There are lots of reasons that cycling in the US is dangerous. Here are the worst ones.

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© OECD

Matt Phillips titles his post on Quartz Eleven reasons why bicycling in the US is exceptionally dangerous. He bases his story on a new report from the OECD that is behind a fence, but pulls some interesting quotes.

The first and most important takeaway is that there is safety in numbers. The rate of injury is inversely proportional to the number and distance that cyclists ride. When more people are cycling then they get better infrastructure, and drivers are more aware of them being on the road.

There are other quotes which are very troubling.

Investigating officers on the scene of fatal bicycle crashes in the United States found no contributory factor on the part of the motorist in 46% of cases.

Data from the United States indicate that cyclists were imputed with an improper action in 68% of fatal bicycle crashes (though, as noted earlier, this may be biased as the cyclist was not able to give their version of events).

So according to the cops, talking to the surviving drivers, the people driving the 3,000 pound vehicles are not responsible in almost half of the accidents, and the cyclists were responsible in 68% of the accidents, and of course the cyclist was not around to give his side of the story. I find that very hard to believe. Aaron Naparstek and others have noted that bike fatalities rarely get properly investigated and that the police have an anti-cyclist bias; I think we are seeing the results of that here.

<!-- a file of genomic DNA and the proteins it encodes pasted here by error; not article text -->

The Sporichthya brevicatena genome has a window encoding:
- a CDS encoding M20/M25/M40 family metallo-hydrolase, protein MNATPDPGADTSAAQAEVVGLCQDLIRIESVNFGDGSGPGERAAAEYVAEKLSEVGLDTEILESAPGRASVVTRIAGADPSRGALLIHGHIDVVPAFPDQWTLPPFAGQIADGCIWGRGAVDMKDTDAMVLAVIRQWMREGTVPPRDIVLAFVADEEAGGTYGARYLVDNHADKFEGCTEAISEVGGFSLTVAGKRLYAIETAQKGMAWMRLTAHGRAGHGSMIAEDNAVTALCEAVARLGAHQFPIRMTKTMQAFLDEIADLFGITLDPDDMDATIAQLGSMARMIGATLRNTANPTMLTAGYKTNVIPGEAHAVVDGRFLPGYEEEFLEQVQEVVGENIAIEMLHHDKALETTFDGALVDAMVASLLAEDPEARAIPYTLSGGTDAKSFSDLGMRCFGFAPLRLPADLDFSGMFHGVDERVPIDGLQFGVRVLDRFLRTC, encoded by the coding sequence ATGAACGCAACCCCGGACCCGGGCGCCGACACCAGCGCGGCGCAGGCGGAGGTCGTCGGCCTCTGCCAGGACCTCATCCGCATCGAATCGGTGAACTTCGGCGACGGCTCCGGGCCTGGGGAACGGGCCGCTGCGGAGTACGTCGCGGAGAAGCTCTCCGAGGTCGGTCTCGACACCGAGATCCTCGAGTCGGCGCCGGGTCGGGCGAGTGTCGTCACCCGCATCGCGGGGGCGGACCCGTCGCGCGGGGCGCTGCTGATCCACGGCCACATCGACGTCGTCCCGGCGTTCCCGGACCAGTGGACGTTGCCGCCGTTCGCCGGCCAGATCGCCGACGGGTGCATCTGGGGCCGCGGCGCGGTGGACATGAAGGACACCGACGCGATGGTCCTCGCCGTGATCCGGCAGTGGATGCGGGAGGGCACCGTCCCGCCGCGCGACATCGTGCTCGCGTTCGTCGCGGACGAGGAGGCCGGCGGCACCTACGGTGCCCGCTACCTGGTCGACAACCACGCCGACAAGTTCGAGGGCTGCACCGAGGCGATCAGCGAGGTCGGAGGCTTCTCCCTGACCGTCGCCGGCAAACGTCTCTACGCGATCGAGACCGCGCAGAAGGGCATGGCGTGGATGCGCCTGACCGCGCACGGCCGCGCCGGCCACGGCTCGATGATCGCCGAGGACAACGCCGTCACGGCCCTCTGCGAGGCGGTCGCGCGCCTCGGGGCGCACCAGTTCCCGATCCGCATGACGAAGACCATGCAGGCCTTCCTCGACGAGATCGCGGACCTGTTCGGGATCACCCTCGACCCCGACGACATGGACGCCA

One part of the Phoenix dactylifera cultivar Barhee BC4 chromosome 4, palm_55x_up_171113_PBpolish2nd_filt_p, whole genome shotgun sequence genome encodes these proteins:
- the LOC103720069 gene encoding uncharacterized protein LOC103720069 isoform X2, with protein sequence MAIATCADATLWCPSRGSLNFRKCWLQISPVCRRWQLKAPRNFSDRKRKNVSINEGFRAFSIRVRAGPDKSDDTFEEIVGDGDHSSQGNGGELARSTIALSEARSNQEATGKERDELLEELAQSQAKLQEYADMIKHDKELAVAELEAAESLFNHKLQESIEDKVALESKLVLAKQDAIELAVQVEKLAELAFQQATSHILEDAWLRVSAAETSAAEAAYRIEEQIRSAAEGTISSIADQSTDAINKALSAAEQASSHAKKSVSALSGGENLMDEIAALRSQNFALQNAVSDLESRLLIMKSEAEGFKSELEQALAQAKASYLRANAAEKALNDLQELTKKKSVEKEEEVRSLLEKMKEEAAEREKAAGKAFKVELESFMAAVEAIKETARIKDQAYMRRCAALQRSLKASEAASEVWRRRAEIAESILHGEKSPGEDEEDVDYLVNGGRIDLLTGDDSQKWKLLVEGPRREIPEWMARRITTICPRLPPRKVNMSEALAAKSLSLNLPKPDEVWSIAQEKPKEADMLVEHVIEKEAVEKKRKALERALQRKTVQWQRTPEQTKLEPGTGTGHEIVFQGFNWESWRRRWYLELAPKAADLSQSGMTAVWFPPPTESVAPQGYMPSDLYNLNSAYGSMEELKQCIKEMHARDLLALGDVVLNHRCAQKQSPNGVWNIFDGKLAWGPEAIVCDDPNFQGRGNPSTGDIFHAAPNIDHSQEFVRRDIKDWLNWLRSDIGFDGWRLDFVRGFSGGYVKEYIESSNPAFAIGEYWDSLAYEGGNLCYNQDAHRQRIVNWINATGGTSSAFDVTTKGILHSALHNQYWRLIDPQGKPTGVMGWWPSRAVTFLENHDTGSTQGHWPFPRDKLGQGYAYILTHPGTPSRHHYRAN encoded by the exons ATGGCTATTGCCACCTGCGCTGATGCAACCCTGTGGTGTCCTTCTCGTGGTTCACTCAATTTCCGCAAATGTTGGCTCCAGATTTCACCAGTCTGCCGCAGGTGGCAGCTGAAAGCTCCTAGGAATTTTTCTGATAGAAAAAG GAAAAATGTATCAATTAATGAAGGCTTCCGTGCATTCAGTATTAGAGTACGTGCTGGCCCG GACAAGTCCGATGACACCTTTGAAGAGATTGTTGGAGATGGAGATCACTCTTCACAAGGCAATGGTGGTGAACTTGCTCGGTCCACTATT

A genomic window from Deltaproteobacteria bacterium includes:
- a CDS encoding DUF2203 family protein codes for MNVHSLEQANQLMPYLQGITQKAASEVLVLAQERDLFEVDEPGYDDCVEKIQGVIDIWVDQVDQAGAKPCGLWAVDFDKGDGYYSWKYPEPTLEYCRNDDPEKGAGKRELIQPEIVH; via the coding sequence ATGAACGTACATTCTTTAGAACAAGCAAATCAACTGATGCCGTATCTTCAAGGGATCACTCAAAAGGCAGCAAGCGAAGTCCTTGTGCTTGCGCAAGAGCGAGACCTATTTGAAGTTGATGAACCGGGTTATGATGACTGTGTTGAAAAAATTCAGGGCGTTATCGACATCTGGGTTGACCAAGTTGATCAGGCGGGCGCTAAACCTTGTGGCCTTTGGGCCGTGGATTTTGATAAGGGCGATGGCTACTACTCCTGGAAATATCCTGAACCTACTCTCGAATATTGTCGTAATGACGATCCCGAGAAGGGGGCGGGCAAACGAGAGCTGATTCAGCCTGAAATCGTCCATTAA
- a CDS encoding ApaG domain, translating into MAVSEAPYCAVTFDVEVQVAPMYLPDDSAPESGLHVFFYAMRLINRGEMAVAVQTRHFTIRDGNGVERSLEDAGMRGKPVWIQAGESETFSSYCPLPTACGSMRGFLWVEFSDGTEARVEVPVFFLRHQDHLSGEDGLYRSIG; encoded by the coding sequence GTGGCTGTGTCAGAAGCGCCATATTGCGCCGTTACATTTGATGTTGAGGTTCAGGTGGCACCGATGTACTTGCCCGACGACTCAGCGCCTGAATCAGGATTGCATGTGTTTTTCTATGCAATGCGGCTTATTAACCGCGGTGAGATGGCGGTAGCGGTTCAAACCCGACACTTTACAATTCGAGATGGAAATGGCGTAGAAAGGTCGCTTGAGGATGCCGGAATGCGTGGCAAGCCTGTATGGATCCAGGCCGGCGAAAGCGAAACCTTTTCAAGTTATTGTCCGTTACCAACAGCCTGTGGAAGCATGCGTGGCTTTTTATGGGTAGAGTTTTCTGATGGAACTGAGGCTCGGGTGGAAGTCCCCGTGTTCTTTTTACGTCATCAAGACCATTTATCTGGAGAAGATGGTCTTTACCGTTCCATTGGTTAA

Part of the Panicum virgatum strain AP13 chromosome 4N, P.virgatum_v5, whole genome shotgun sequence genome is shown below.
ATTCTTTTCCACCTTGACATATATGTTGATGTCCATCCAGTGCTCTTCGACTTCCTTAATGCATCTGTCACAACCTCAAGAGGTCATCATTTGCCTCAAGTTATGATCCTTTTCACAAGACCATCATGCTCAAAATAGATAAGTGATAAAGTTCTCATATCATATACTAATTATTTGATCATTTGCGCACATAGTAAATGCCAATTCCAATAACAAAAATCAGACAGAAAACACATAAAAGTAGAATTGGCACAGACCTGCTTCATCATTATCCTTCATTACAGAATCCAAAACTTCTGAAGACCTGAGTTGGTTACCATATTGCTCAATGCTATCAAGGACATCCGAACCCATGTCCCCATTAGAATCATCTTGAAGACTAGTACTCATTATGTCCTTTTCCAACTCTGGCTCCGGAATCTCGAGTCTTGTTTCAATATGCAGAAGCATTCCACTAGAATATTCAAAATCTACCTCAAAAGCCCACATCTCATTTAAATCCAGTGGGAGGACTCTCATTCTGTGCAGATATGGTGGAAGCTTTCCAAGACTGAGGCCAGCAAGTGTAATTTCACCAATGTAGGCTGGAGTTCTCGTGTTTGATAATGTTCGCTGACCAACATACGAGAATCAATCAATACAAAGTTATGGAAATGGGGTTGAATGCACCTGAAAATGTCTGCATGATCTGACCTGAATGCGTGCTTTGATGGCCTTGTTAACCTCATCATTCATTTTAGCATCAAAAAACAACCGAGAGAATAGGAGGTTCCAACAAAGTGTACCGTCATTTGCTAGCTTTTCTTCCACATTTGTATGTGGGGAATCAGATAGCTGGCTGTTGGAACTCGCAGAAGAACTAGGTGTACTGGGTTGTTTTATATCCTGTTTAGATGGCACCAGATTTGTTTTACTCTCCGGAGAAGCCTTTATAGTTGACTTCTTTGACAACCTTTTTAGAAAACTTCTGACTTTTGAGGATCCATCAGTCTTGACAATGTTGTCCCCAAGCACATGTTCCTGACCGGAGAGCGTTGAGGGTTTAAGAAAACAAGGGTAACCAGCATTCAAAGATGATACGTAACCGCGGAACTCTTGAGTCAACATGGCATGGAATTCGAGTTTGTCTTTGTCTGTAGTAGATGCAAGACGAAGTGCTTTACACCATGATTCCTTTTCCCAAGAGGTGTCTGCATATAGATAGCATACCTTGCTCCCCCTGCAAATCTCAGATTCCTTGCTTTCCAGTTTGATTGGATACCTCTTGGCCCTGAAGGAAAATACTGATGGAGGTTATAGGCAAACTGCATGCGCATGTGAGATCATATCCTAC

And of course,

Red light running by cyclists … is an often-cited contributory factor in fatal and serious injury bicycle crashes (at least in the United States).

I suspect it is true that a high proportion of cyclists who run red lights get killed. This doesn't happen much in Copenhagen or Amsterdam because there are proper signals for cyclists and the lights are often set to more appropriate timing to be comfortable for cyclists. There are also lots of cyclists, and a lot of peer pressure from those around you. When the infrastructure is designed just around cars, and the lights take forever to change (or don't change at all because sensors in the roads don't pick up the weight of a cyclist) there is a greater likelihood of cyclists running the red. That doesn't excuse it, but good infrastructure makes a difference.

Read all 11 reasons on Quartz.

Tags: Bike-Friendly World | Bikes | Biking

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